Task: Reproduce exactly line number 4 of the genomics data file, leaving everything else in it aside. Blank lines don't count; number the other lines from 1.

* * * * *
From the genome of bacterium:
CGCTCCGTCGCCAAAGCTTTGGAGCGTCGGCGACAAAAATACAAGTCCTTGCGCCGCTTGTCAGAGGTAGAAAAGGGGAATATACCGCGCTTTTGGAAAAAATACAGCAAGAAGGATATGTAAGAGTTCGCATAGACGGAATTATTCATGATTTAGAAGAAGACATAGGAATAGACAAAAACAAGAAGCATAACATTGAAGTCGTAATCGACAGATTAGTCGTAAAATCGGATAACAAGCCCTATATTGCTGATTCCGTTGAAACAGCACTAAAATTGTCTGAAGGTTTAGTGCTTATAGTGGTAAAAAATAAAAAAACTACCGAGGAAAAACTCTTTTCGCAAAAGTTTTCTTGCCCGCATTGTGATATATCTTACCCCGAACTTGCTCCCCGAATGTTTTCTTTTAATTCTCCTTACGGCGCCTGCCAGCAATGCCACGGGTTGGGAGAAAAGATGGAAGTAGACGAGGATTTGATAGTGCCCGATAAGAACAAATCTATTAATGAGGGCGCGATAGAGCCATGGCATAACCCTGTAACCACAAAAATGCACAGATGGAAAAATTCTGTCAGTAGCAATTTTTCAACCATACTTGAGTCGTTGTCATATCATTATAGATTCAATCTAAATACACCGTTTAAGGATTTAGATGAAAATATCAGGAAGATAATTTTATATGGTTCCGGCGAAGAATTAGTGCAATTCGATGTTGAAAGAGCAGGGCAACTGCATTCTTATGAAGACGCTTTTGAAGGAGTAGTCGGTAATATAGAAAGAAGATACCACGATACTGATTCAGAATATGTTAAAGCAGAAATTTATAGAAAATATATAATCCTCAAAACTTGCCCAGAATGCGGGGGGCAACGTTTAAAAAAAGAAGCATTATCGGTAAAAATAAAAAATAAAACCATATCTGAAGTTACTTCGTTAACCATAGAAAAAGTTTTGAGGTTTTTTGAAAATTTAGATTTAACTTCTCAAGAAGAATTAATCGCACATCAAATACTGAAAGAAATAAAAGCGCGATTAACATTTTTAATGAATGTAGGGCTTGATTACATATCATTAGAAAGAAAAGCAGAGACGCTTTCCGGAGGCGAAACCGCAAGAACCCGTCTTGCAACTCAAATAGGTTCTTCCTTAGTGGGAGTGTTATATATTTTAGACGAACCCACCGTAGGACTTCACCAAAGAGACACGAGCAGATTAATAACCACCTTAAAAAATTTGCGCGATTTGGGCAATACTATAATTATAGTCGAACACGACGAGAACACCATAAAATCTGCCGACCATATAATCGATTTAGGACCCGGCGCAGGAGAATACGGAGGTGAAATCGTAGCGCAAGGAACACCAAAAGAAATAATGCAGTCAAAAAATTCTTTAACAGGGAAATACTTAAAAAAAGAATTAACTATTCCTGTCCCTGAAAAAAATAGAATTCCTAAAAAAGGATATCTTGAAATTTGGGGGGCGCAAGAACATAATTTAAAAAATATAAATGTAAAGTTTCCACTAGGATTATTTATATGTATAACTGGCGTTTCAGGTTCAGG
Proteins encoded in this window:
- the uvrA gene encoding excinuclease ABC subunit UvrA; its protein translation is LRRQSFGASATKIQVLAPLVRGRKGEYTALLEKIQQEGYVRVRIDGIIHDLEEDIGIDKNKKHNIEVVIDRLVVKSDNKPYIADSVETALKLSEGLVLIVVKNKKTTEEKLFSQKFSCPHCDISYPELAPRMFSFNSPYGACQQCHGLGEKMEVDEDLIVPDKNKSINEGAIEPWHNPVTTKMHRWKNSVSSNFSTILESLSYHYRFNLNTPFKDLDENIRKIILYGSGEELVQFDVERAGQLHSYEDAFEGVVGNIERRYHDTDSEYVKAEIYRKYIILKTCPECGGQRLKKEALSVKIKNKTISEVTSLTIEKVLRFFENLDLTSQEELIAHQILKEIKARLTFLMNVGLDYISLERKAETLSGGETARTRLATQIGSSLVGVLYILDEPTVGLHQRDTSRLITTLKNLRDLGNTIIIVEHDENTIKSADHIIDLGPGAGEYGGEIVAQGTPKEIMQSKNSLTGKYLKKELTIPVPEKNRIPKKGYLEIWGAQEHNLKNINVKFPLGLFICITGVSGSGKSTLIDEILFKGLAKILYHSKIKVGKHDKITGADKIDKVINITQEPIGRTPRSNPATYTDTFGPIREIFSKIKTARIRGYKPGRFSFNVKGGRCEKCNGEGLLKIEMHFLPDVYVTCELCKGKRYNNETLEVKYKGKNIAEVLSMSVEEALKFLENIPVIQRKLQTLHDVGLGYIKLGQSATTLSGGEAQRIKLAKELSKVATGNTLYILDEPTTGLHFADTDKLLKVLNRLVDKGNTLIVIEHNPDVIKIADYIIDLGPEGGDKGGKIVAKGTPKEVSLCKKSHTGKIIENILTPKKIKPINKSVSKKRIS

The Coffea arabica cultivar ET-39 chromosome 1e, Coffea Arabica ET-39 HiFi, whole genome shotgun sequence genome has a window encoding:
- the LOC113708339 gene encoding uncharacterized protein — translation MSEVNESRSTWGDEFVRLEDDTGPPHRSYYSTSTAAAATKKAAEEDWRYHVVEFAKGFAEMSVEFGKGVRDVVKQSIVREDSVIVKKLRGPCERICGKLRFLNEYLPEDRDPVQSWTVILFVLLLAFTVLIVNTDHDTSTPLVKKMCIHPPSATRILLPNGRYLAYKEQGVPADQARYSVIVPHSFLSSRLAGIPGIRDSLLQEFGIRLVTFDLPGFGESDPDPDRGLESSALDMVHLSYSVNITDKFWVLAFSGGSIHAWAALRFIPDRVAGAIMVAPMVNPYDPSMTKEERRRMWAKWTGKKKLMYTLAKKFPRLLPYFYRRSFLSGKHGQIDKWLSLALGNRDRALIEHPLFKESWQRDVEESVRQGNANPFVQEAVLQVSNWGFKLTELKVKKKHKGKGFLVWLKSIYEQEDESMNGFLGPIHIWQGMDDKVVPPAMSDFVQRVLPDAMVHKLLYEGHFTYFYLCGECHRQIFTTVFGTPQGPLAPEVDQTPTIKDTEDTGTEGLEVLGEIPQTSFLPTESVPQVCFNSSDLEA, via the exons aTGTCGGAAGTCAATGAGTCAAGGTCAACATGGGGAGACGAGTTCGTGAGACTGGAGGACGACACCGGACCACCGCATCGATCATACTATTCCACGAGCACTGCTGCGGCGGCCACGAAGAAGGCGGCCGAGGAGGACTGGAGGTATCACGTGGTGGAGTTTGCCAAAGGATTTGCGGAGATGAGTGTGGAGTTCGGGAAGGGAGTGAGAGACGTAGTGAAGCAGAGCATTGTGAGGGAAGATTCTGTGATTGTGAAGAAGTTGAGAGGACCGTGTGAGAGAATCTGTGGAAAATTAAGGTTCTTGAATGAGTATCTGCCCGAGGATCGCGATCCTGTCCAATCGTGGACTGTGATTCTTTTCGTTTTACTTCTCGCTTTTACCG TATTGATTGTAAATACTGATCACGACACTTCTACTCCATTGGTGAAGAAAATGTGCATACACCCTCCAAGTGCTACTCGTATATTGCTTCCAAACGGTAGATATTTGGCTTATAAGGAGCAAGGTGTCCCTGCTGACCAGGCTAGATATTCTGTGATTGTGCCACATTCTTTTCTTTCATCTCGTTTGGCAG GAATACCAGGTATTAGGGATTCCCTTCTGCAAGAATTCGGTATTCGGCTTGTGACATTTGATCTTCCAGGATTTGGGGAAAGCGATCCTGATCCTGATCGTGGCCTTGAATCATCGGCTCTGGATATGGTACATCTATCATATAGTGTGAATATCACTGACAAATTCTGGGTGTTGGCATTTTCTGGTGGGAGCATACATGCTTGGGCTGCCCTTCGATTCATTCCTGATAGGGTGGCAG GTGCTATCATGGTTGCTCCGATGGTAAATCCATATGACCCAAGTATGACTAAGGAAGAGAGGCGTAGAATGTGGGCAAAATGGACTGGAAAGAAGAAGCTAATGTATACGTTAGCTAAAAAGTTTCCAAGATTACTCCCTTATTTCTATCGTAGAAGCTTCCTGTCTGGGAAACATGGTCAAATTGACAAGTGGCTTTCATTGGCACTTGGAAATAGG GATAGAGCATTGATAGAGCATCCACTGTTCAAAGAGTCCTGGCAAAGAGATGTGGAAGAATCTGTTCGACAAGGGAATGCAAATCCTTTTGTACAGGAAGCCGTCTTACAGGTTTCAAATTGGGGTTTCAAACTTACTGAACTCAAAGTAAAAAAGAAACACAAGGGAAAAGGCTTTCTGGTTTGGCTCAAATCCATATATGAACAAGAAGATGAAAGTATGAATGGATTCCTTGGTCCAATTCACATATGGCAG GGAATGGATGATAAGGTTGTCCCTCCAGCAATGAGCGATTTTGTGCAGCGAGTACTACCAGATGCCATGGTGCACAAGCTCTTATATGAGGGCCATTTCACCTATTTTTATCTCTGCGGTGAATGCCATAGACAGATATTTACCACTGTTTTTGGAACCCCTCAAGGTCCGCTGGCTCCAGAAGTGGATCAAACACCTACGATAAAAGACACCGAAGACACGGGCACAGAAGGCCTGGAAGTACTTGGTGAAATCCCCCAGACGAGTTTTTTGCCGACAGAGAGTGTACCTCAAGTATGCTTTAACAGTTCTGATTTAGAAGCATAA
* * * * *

- the uvrA gene encoding excinuclease ABC subunit UvrA; its protein translation is LRRQSFGASATKIQVLAPLVRGRKGEYTALLEKIQQEGYVRVRIDGIIHDLEEDIGIDKNKKHNIEVVIDRLVVKSDNKPYIADSVETALKLSEGLVLIVVKNKKTTEEKLFSQKFSCPHCDISYPELAPRMFSFNSPYGACQQCHGLGEKMEVDEDLIVPDKNKSINEGAIEPWHNPVTTKMHRWKNSVSSNFSTILESLSYHYRFNLNTPFKDLDENIRKIILYGSGEELVQFDVERAGQLHSYEDAFEGVVGNIERRYHDTDSEYVKAEIYRKYIILKTCPECGGQRLKKEALSVKIKNKTISEVTSLTIEKVLRFFENLDLTSQEELIAHQILKEIKARLTFLMNVGLDYISLERKAETLSGGETARTRLATQIGSSLVGVLYILDEPTVGLHQRDTSRLITTLKNLRDLGNTIIIVEHDENTIKSADHIIDLGPGAGEYGGEIVAQGTPKEIMQSKNSLTGKYLKKELTIPVPEKNRIPKKGYLEIWGAQEHNLKNINVKFPLGLFICITGVSGSGKSTLIDEILFKGLAKILYHSKIKVGKHDKITGADKIDKVINITQEPIGRTPRSNPATYTDTFGPIREIFSKIKTARIRGYKPGRFSFNVKGGRCEKCNGEGLLKIEMHFLPDVYVTCELCKGKRYNNETLEVKYKGKNIAEVLSMSVEEALKFLENIPVIQRKLQTLHDVGLGYIKLGQSATTLSGGEAQRIKLAKELSKVATGNTLYILDEPTTGLHFADTDKLLKVLNRLVDKGNTLIVIEHNPDVIKIADYIIDLGPEGGDKGGKIVAKGTPKEVSLCKKSHTGKIIENILTPKKIKPINKSVSKKRIS